Symbols, like other elements, can also be exported as bitmap images. To do this, you’ll need to mark elements as exportable. (Select the symbol instance, and then choose “Make Exportable” at the bottom of the Inspector.)
The problem that I found during this process is that if the symbol has some padding (for example, if the shapes inside are smaller than the symbol’s total size), when doing the export, Sketch will omit the blank space and will just create an image with the visible content only.
One way to work this around is by using a slice. When creating the slice, place it over the instance and make sure it matches the size of the instance’s boundaries (width and height); then, select the slice and use the exporting options as needed.
Side note: This same trick also applies to other tools, such as Zeplin.
- “Sketch Symbol Best Practices (Now That Nested Overrides Are a Thing),” Lloyd Humphreys
Outlines several other techniques and practices for making good use of symbols.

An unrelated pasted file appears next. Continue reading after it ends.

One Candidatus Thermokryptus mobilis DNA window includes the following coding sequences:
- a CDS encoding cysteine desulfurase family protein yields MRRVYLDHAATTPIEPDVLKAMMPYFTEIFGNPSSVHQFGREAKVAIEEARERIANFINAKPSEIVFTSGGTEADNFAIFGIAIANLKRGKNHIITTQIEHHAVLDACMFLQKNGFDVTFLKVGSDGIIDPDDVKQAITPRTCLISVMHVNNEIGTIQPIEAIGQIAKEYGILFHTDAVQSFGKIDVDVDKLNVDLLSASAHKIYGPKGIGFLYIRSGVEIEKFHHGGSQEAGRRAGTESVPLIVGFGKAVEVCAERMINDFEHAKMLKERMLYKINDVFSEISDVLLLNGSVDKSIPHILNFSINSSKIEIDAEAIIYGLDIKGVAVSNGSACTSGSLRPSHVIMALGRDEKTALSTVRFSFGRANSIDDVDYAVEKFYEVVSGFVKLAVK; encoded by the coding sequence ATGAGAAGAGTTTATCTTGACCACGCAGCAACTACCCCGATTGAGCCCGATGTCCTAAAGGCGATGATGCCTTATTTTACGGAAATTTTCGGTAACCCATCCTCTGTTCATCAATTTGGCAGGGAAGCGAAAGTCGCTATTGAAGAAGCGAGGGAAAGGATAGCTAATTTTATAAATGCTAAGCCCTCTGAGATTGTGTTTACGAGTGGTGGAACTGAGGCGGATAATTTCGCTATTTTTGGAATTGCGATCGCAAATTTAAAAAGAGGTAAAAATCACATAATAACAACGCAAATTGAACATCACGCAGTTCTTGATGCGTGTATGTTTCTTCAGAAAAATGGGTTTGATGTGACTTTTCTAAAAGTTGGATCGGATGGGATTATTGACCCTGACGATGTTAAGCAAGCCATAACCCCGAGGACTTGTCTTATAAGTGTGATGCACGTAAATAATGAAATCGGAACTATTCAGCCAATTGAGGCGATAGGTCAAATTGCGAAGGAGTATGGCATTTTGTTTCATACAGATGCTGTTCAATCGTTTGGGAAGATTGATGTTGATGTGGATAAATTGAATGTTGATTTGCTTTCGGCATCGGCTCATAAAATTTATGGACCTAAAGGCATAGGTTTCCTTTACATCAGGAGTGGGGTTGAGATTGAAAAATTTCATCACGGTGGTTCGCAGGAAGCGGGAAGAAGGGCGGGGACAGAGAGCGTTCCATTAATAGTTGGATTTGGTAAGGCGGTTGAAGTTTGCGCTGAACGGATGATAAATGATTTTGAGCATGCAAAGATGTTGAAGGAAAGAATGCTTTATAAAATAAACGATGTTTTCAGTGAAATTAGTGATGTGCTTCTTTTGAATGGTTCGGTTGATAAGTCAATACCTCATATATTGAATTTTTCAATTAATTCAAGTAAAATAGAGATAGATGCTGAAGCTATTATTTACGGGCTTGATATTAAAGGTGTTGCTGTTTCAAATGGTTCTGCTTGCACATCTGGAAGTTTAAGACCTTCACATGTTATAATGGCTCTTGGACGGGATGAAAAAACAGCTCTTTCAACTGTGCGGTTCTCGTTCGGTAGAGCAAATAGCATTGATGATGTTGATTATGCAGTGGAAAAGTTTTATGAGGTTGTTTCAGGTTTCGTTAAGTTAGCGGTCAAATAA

Handling Different Sizes
In this world full of screens with multiple sizes and aspect ratios, it’s important to make sure your design adapts to many different scenarios. This is easier to accomplish if you don’t have to design everything from scratch every time, by reusing elements (or symbols, as I’m sure you’ve already guessed).
This is where the resizing options in symbols come in handy, helping you to use the same element with different widths and heights with no hassle: If you resize just one instance by selecting it, this won’t affect the other instances. (But remember that resizing options are applied to individual layers inside the master symbol, not to the instance itself. So, even while you can adjust sizes individually from instance to instance, elements inside will always maintain the same behavior.)